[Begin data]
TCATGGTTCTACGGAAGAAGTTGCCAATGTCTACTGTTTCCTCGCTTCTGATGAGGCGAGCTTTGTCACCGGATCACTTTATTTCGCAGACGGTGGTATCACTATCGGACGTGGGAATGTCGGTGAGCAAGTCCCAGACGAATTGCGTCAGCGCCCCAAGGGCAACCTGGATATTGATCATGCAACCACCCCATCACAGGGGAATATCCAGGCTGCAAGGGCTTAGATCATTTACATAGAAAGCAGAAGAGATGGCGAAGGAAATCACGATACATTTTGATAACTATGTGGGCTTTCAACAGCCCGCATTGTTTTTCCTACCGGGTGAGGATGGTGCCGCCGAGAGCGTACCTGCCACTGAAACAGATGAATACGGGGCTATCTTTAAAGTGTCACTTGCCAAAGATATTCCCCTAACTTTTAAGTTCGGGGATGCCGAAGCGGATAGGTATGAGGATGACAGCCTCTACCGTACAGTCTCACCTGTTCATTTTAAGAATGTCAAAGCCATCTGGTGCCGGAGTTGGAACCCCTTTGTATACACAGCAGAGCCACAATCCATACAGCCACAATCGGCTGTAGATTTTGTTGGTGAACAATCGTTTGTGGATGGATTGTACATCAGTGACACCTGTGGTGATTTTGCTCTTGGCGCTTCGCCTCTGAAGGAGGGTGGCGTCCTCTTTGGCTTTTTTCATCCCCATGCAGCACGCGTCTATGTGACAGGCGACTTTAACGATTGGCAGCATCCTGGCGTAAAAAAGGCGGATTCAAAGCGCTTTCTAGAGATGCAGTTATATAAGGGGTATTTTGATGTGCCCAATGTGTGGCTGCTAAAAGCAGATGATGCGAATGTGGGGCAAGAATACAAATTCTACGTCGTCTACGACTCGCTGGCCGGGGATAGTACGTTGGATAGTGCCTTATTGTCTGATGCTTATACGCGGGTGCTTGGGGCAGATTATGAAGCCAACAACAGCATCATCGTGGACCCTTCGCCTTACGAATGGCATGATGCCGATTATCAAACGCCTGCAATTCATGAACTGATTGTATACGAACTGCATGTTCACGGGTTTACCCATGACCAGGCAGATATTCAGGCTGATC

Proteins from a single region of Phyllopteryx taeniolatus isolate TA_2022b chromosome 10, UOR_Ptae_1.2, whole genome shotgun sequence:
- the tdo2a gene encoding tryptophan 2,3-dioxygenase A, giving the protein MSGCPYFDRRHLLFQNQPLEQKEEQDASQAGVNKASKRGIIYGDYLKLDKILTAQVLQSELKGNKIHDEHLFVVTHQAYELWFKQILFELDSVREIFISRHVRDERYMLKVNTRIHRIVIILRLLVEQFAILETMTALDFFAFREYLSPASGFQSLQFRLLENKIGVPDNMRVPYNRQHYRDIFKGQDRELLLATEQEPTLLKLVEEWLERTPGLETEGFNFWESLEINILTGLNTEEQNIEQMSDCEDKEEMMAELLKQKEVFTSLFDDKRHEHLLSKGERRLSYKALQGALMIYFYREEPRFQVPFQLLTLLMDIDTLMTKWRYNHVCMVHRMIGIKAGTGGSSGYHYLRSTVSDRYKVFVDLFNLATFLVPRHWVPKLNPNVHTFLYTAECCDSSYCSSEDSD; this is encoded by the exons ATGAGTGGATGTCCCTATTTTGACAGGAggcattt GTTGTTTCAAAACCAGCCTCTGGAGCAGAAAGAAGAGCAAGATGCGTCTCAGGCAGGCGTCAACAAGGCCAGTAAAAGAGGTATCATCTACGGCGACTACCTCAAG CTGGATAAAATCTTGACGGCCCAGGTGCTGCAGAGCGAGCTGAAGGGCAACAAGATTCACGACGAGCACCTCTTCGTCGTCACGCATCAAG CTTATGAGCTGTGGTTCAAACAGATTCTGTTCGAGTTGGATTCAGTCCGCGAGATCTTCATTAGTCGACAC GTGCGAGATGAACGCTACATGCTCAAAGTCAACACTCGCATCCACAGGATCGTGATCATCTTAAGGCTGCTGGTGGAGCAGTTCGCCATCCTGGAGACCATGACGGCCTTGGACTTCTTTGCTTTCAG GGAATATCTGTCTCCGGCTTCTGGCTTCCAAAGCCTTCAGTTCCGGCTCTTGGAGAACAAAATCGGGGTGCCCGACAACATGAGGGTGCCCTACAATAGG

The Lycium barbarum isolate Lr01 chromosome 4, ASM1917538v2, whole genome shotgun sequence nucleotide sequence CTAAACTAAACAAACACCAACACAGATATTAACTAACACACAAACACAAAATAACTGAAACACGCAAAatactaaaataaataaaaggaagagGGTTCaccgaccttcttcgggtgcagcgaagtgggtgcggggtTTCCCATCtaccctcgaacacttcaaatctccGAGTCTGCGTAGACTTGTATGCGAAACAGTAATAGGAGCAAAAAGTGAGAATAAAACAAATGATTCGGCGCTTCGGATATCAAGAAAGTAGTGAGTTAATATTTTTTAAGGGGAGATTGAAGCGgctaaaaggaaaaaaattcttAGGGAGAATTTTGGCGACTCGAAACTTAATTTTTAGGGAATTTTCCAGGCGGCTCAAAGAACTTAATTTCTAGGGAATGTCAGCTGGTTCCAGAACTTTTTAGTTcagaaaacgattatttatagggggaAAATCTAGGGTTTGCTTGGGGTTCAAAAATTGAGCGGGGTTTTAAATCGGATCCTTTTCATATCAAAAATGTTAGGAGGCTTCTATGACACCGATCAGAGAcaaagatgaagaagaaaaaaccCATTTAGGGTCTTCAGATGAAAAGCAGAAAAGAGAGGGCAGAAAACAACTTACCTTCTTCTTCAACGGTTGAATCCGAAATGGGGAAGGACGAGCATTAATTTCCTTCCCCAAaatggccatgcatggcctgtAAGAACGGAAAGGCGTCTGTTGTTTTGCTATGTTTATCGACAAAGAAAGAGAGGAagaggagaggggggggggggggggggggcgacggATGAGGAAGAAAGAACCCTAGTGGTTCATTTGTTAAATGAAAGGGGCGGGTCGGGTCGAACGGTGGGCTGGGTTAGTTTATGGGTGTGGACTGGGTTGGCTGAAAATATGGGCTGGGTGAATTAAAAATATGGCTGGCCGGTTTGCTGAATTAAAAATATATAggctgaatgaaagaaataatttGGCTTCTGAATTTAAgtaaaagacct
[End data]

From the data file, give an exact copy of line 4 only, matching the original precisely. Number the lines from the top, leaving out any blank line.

The Lycium barbarum isolate Lr01 chromosome 4, ASM1917538v2, whole genome shotgun sequence nucleotide sequence CTAAACTAAACAAACACCAACACAGATATTAACTAACACACAAACACAAAATAACTGAAACACGCAAAatactaaaataaataaaaggaagagGGTTCaccgaccttcttcgggtgcagcgaagtgggtgcggggtTTCCCATCtaccctcgaacacttcaaatctccGAGTCTGCGTAGACTTGTATGCGAAACAGTAATAGGAGCAAAAAGTGAGAATAAAACAAATGATTCGGCGCTTCGGATATCAAGAAAGTAGTGAGTTAATATTTTTTAAGGGGAGATTGAAGCGgctaaaaggaaaaaaattcttAGGGAGAATTTTGGCGACTCGAAACTTAATTTTTAGGGAATTTTCCAGGCGGCTCAAAGAACTTAATTTCTAGGGAATGTCAGCTGGTTCCAGAACTTTTTAGTTcagaaaacgattatttatagggggaAAATCTAGGGTTTGCTTGGGGTTCAAAAATTGAGCGGGGTTTTAAATCGGATCCTTTTCATATCAAAAATGTTAGGAGGCTTCTATGACACCGATCAGAGAcaaagatgaagaagaaaaaaccCATTTAGGGTCTTCAGATGAAAAGCAGAAAAGAGAGGGCAGAAAACAACTTACCTTCTTCTTCAACGGTTGAATCCGAAATGGGGAAGGACGAGCATTAATTTCCTTCCCCAAaatggccatgcatggcctgtAAGAACGGAAAGGCGTCTGTTGTTTTGCTATGTTTATCGACAAAGAAAGAGAGGAagaggagaggggggggggggggggggggcgacggATGAGGAAGAAAGAACCCTAGTGGTTCATTTGTTAAATGAAAGGGGCGGGTCGGGTCGAACGGTGGGCTGGGTTAGTTTATGGGTGTGGACTGGGTTGGCTGAAAATATGGGCTGGGTGAATTAAAAATATGGCTGGCCGGTTTGCTGAATTAAAAATATATAggctgaatgaaagaaataatttGGCTTCTGAATTTAAgtaaaagacct